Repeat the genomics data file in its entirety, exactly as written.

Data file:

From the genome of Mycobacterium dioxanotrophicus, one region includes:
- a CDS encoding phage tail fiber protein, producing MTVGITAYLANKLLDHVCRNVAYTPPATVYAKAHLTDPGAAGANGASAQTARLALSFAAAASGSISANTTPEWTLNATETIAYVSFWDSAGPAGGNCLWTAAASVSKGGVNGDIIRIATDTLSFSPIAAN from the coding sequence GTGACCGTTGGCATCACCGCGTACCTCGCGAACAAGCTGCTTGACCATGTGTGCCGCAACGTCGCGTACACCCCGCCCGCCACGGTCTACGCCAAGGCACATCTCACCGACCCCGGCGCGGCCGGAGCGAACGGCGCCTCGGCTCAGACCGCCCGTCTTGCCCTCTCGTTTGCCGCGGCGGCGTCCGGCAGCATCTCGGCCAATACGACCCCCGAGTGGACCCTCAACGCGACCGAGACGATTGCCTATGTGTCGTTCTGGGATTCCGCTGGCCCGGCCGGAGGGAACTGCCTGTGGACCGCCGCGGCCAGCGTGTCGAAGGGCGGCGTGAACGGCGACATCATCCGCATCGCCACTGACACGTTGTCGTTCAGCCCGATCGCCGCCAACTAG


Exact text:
From the genome of Mycobacterium dioxanotrophicus, one region includes:
- a CDS encoding phage tail fiber protein, producing MTVGITAYLANKLLDHVCRNVAYTPPATVYAKAHLTDPGAAGANGASAQTARLALSFAAAASGSISANTTPEWTLNATETIAYVSFWDSAGPAGGNCLWTAAASVSKGGVNGDIIRIATDTLSFSPIAAN from the coding sequence GTGACCGTTGGCATCACCGCGTACCTCGCGAACAAGCTGCTTGACCATGTGTGCCGCAACGTCGCGTACACCCCGCCCGCCACGGTCTACGCCAAGGCACATCTCACCGACCCCGGCGCGGCCGGAGCGAACGGCGCCTCGGCTCAGACCGCCCGTCTTGCCCTCTCGTTTGCCGCGGCGGCGTCCGGCAGCATCTCGGCCAATACGACCCCCGAGTGGACCCTCAACGCGACCGAGACGATTGCCTATGTGTCGTTCTGGGATTCCGCTGGCCCGGCCGGAGGGAACTGCCTGTGGACCGCCGCGGCCAGCGTGTCGAAGGGCGGCGTGAACGGCGACATCATCCGCATCGCCACTGACACGTTGTCGTTCAGCCCGATCGCCGCCAACTAG